1967's Impossible Dream
Prior to the beginning of the 1967 campaign, Boston Red Sox' new manager, Dick Williams, promised that his team would “win more games than we lose”. The Las Vegas odds-makers tabbed the Sox as 100-1 long-shots to make the World Series.
Williams was right, Vegas was wrong.
The Red Sox had many highlights, as well as a few low-lights, on their way to the American League pennant, in what many called “The Great Race”. Four teams entered the final weekend of the season with a chance of winning the pennant outright. It took the Tigers dropping the second game of a doubleheader to the Angels to finalize the pennant for the Red Sox (who were listening to the game in their clubhouse.
All told, the top three runners up finished no more than three games behind Boston.
The Red Sox became the first American League Champion to reach seventy losses in a season, and Williams would be the first Sox skipper to reach the Series in his rookie season at the helm.
The Sox would win their first pennant since 1946, and would face the Cardinals in the Series, just as they did in...1946. And St. Louis would win in seven games...just like in...yes, 1946.
The early season showed the rest of the League what the Sox were capable of, as Rookie pitcher Bill Rohr became just the fifth pitcher to pitch a one-hitter in his debut. Future teammate Elston Howard, then of the Yankees, doubled off of Rohr to get the only hit. A week later, Rohr pitched another complete game victory over the Yankees. He wouldn't win another game that season. He would be sent to the minors, and eventually made it back to the majors the following year with the Indians, where he would earn his third and final career win.
Local star Tony Conigliaro, from nearby Revere, Massachusetts, was easily one of the most players on the Red Sox. Destined for super-stardom, he reached 100 career home runs faster than anyone else in American League history.
Tragically, in August of 1967, Tony C was hit in a face by a pitch by Jack Hamilton of the Angels, and nearly died. He suffered a fractured cheekbone, a dislocated jaw, and damage to his left retina. He was taken from the field on a stretcher, and didn't return to the field until 1968.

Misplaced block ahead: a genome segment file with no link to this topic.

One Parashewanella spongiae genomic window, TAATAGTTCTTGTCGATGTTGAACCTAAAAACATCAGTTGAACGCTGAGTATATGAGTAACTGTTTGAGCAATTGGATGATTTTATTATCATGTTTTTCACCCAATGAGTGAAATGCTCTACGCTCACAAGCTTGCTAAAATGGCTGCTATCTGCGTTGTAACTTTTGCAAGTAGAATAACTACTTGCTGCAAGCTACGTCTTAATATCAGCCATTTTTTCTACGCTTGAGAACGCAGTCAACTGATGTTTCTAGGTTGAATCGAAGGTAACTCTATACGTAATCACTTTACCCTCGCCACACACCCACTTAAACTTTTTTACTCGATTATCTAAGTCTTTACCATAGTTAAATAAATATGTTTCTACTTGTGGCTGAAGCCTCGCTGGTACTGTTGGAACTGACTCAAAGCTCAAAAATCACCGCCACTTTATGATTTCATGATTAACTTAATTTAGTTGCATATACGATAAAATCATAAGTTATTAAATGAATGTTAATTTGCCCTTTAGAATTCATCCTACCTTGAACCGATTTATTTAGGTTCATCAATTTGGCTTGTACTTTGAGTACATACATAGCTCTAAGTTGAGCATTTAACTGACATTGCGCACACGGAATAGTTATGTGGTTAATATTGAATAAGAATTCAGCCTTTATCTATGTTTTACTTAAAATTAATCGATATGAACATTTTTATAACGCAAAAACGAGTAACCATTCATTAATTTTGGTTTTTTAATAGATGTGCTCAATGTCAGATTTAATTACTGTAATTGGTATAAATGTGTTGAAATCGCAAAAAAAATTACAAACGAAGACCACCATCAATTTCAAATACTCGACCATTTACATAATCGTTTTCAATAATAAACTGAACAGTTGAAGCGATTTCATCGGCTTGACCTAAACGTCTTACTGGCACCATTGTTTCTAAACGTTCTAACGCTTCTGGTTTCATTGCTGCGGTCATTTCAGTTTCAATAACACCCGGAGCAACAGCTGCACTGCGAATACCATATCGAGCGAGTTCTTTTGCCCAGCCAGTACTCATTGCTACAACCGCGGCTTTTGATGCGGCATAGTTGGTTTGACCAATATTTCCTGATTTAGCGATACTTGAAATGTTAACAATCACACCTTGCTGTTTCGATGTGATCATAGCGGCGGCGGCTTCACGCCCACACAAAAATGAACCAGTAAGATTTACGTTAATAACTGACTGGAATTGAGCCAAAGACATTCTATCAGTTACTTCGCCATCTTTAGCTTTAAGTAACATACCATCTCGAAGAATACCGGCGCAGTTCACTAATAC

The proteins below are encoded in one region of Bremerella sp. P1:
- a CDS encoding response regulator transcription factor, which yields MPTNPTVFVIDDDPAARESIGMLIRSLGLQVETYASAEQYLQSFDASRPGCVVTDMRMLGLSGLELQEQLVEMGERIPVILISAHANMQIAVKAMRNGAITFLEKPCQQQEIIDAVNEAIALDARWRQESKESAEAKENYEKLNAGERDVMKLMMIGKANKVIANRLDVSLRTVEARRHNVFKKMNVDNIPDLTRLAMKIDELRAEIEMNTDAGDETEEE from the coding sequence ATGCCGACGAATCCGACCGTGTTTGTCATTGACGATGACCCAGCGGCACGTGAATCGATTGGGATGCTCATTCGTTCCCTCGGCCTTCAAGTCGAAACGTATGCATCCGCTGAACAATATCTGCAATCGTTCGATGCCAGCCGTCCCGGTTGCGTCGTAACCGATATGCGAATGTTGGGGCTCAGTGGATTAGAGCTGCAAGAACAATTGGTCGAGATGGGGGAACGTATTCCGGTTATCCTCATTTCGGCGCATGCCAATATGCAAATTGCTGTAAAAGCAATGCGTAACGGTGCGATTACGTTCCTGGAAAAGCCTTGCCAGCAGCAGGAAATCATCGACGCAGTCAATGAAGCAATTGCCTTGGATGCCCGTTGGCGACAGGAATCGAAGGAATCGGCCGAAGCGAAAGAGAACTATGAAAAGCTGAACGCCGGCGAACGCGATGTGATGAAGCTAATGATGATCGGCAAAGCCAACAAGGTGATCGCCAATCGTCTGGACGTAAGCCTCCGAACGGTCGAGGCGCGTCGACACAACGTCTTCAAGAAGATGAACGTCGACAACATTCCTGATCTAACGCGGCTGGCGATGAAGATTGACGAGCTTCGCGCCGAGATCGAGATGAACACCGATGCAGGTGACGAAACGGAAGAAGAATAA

Carl “Yaz” Yastrzemksi was the cream of the crop in the American League. Winning the American League's second Triple Crown in as many years (Frank Robinson of the Orioles won it in 1966), Yaz easily was voted the League's MVP Award. (Not unanimous, but more on that in a minute)
For the SABRmetric heads out there, Carl finished with a WAR (Wins Against Replacement) number of 12.4. The only other player who reached that number or higher during a season was another former Red Sox, Babe Ruth) In fact, over the course of his career, Yaz reached base 5,305 times, which is the fifth highest total in history.
And in a totally random statistic, Yastrzemski became just the third player with ten or more letters in his last name to hit forty or more homers in a season.
There were quite a few future stars who debuted in 1967. Hall of Famers Johnny Bench, Rod Carew, Reggie Jackson and Tom Seaver, along with Graig Nettles, Amos Otis, Joe Niekro and Sparky Lyle.
Seaver and Carew would each be named the Rookie of the Year in their league. Since the inception of a Rookie of the Year for each league, this marked the second time that both winners would become eventual Hall of Famers. The other time previous? 1956, when Luis Aparicio and Frank Robinson were the winners. (It then happened in 1977, with Andre Dawson and Eddie Murray)
Seaver would be the first Met to win the Rookie of the Year, and Carew the Twin's second. (Tony Oliva in 1964)
For the White Sox, Joe Horlen won the ERA title. No White Sox pitcher has won it since.
In Los Angeles, the Dodgers had their first ever rain-out on April 21st. The next postponement for them would be 724 games later, in 1976.
Jim Bunning of the Phillies would set a dubious record by losing five 1-0 games in 1967. He finished at 17-15, and became the oldest pitcher (at the time) to lead his league in strikeouts.
In the Bronx, Mickey Mantle became the sixth player to join the 500 home run club, behind Babe Ruth, Jimmie Foxx, Mel Ott and Ted Williams.
In Houston, rookie Don Wilson became the fifth National League rookie to pitch a no-hitter. However, Wilson's was the first both on AstroTurf and indoors.